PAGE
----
John William Tuohy lives in Washington DC

Harry Hawk and the death of President Lincoln

Harry Hawk and the death of President Lincoln 


John William Tuohy

“I was looking up at the President’s box—the words had barely left my lips, and the shouts of laughter were ringing, when the shot sounded through the house.”

“The memory of that apparition will never leave me. It was John Booth. I could say it if I was on my deathbed.”

Actor Harry Hawk was the only person on stage when John Wilkes Booth assassinated Lincoln.  When Booth jumped to the stage, knife in hand, Hawk wasn’t aware that Booth had shot Lincoln and assumed the Madman had leaped onto the stage to kill him for some unknown reason, turned and ran from the stage him.

In the hours following the assassination, Hawk gave a statement to Corporal Tanner who, under orders from Secretary of War Edwin Stanton, was collecting evidence in the parlor of the Petersen House. 

Hawk continued acting for a time, but was defeated by alcohol and he died in 1916 on Jersey, in the English Channel. Even his obituary identified him as “the man who was on stage when President Lincoln was shot.”

Hawk wrote a letter to his parents in Chicago to tell them about the events that night.
Here is his letter, dated April 16th.

“Washington, April 16, 1865

My Dear Parents,

This is the first time I have had to write to you since the assassination of our dear President on Friday night, as I have been in custody nearly ever since, I was one of the principal witnesses of that sad affair, being the only one on the stage at the time of the fatal shot. I was playing Asa Trenchard, in the “American Cousin,” The “old lady” of the theatre had just gone off the stage, and I was answering her exit speech when I heard the shot fired. I turned, looked up at the President’s box, heard the man exclaim, “Sic semper tyrannis,” saw him jump from the box, seize the flag on the staff and drop to the stage; he slipped when he gained the stage, but got upon his feet in a moment, brandished a large knife, saying, “The South shall be free!” turned his face in the direction I stood, and I recognized him as John Wilkes Booth. He ran toward me, and I, seeing the knife, thought I was the one he was after, ran off the stage and up a flight of stairs. He made his escape out of a door, directly in the rear of the theatre, mounted a horse and rode off.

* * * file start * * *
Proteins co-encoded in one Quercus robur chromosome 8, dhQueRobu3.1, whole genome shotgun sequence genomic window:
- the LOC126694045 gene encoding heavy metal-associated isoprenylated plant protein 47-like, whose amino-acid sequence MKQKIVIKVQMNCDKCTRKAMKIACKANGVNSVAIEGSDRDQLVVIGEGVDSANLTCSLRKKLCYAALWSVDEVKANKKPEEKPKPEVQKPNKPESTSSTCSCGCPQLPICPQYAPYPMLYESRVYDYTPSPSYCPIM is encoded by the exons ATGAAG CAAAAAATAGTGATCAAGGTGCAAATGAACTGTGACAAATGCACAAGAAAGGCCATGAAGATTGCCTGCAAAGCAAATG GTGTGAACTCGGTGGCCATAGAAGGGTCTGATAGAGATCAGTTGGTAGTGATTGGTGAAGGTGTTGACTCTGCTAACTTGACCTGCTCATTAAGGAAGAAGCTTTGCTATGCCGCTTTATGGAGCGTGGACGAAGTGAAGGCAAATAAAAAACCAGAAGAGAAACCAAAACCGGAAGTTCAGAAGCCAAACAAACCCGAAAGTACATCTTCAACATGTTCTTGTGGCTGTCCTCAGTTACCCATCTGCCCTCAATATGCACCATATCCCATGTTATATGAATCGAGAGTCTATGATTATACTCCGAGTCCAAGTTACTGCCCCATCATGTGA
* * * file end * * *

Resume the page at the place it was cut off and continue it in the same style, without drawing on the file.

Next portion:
The above all occurred in the space of a quarter of a minute, and at the time I did not know that the President was shot; although, if I had tried to stop him, he would have stabbed me.
I am now under one thousand dollars bail to appear as a witness when Booth is tried, if caught.

All the above I have sworn to. You may imagine the excitement in the theatre, which was crowded, with cries of “Hang him!” “Who was he?” &c., from every one present.

In about fifteen minutes after the occurrence, the President was carried out and across the street. I was requested to walk down to police headquarters and give my evidence. They then put me under one thousand dollars bond to appear at 10 o’clock next morning. I then walked about for some time as the city was wild with excitement, and then I went to bed. At half-past three I was called by an aid of the President, to go the house where he was lying, to give another statement before Judge Carter, Secretary Stanton, and other high officials assembled there. I did so, and went to bed again. 

On Saturday I gave bail.

It was the saddest thing I ever knew. The city only the night before was illuminated, and everybody was so happy. Now it is all sadness. Everybody looks gloomy and sad.

On that night the play was going off so well. Mr. and Mrs. Lincoln enjoyed it much. She was laughing at my speech when the shot was fired. In fact it was one laugh from the time the curtain went up until it fell — and to think of such a sorrowful ending! It is an era in my life that I shall never forget. Inclosed is a piece of fringe of the flag the President was holding when shot.”

No comments: